Place Cards for Kids to Make

Place Cards for Kids to Make

Every Thanksgiving for the past 10 years, my children make the place cards. We don’t actually need place cards (small family), but it’s fun. Last year, I posted my Thanksgiving Place Card Album. This year, I’m posting photos of some of our favorite place cards – in case you’re looking for place cards for kids to make.


Handprint Turkey

place card handprint turkey

supplies: cardstock, pencil, scissors, glue

This was our first Thanksgiving place card; my children were 2 years old and 4 months old. It wasn’t very hands-on (get it?) since they were so young. All they had to do was be still long enough for me to trace their hands.

Beaded Indian Corn

place card beaded corn

supplies: tri beads, chenille stems, raffia

This is basically putting beads on a chenille stem (a.k.a. pipe cleaner). I can’t remember exactly how I made them since it was 2004, but here is a good tutorial.


Styrofoam and Feather Turkeys

place card feather turkeys

supplies: styrofoam balls, feathers, paint, cardstock, pen, glue

The styrofoam ball turkeys might be my favorite place card craft ever because the kids had so much fun making them. BUT feather fuzz gets everywhere, so I would recommend using stiff feathers instead of fluffy feathers. No one wants feather fuzz in their Thanksgiving meal.

To make them, I cut off part of the styrofoam balls with a serrated knife so they wouldn’t roll. Then the kids painted the balls with gold acrylic paint. (I don’t know why we picked gold instead of brown – it’s probably something I already had in my paint stash). After they were dry, the kids got to poke feathers in them. Feathers and fuzz were all over the place. For the turkey faces, my daughter drew faces on cardstock circles, then we glued them to the styrofoam balls. You could also use wiggly eyes or paint.

Also check out this cute idea using crayons instead of feathers.


Flowerpot Pilgrim Hats

place card pilgrim hat

supplies: small clay flowerpots, paint

Tiny flowerpots are available in craft stores in the floral section. Paint them black, then paint a white rim and gold buckle. We glued small cardstock circles to the tops for writing names.


Walnut Mayflowers

place card mayflower

supplies: walnut shells, Crayola Model Magic, toothpicks, pen, paper

We had a bag of walnuts and a nutcracker that year. We selected the best looking shells, then stuffed them with Crayola model magic (a lightweight air-dry clay). The kids wrote names on paper squares and put them on toothpicks to look like sails. Then we poked the toothpicks in the Model Magic. It took about a day for the clay to dry.


Drink Charms / Napkin Rings

place card charms

place card bead how-to

supplies: beads, wire, something to bend wire ends

No, my kids do not drink wine on Thanksgiving. They do, however, get to drink iced tea out of fancy little stemware. These drink charms make cute place cards and can be re-used each year. You could make napkin rings instead by using ribbon and beads with larger holes.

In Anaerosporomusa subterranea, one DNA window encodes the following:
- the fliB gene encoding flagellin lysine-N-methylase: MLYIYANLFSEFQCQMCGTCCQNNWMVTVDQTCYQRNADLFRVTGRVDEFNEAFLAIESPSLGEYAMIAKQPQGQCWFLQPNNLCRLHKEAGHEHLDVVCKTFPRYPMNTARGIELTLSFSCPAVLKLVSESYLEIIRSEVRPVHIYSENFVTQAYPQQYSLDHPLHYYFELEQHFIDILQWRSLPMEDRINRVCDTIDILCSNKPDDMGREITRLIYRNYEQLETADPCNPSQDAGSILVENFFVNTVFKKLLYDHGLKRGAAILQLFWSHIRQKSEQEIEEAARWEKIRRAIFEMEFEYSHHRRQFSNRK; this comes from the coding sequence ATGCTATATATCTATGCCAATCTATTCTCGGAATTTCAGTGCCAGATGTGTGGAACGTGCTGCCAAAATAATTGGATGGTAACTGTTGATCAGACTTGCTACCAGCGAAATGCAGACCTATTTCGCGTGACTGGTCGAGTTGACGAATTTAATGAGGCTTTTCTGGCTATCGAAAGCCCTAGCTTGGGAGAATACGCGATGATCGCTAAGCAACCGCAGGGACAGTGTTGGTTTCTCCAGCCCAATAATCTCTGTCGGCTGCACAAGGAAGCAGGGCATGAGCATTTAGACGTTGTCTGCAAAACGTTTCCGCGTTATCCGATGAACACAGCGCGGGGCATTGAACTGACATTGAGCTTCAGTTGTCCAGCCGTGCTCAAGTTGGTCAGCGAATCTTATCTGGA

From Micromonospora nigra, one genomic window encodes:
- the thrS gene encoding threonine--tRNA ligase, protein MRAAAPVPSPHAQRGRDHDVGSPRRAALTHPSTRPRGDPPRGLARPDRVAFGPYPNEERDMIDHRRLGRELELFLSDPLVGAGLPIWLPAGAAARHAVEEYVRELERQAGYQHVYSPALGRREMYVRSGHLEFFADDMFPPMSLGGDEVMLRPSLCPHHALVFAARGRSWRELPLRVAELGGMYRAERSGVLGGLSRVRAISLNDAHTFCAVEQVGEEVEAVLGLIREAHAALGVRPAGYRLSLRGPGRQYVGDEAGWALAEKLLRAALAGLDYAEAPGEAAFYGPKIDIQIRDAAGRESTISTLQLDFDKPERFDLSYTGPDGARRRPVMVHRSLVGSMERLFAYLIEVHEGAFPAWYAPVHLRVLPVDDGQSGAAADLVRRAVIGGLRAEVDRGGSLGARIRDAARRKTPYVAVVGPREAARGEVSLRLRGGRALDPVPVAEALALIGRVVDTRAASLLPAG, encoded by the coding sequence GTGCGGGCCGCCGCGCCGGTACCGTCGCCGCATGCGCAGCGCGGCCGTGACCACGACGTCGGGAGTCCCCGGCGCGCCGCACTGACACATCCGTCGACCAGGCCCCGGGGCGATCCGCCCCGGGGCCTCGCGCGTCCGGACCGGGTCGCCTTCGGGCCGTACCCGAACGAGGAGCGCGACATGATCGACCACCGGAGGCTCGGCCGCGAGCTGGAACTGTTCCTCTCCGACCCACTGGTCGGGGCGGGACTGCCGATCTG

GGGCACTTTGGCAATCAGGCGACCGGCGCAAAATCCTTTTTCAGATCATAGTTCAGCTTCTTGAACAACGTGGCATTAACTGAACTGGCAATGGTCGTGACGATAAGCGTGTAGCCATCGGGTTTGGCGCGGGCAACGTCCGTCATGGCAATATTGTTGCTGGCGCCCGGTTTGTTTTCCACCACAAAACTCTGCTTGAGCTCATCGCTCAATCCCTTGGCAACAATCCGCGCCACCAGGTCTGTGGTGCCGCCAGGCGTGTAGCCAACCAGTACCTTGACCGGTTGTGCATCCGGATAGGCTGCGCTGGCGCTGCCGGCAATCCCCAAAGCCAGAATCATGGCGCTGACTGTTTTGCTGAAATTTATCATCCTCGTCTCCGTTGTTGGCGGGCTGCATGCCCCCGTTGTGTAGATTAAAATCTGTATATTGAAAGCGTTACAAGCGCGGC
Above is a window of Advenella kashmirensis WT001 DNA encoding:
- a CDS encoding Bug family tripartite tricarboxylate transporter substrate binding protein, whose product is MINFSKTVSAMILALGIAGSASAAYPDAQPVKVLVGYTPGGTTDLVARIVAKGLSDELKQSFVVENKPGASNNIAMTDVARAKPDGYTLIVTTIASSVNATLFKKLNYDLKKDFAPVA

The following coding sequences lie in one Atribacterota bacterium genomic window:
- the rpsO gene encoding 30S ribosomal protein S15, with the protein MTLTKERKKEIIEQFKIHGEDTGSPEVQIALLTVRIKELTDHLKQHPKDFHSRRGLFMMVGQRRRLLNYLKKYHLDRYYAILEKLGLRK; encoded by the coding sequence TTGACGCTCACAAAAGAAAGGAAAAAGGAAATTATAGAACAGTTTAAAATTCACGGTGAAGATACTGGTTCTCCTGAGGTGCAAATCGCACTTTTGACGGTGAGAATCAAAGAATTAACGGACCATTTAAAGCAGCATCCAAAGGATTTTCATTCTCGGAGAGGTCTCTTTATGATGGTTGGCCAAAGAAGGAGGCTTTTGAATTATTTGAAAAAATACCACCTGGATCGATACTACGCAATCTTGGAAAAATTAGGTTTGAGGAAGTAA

To make the drink charms, I found wire and beads in the jewelry section of Michael’s craft store. The wire came in a pack and already had a loop on the end. After putting beads on the wire, I simply bent the other end of the wire so that it hooked into the loop.


Turkey Drawings

place card turkey drawings

This one is a simple, traditional place card: folded paper. It’s a great way to display kids’ artwork. I asked my kids to draw turkeys, then I scanned them into Photoshop, added text, printed and trimmed. You could also print them in black and white and have the kids color with crayons.


Place Card Kits

place card pinecone

A couple of times we’ve used a place card kit. The one pictured is from last year – it was by American Crafts and sold at Target in the scrapbook section.

Edited to add a photo of another place card kit from a few years ago:

place card layered turkey


This year, we’re planning to make pom-pom acorns.

Also, I have a Pinterest board where I’m pinning more place card ideas as I find them: my Thanksgiving Pinterest board.

  • patricia

    Gracias Lisa muy útiles tus post! Pat de Argentina

  • Judy

    Lisa…. could you look back in your album to 2008 and explain how you made those turkeys.. they are precious!! I invite a couple to Thanksgiving every year who have no family near us. Every years she saves the invite and the place card and displays them in her house in the fall… I love those 2008 turkeys!!! thanks Judy

    • Lisa Moorefield

      Hi Judy, the one I didn’t post… Lol! Those were made from a kit. The turkey bodies were several punched out chipboard pieces, and the legs were wires. (I can’t remember how the wires were attached, though). The name tags were leaning on the legs.

      You could probably replicate it by stacking cardstock turkey shapes and propping them on small wire plate stands. I’ll post a photo so you can see more detail. :)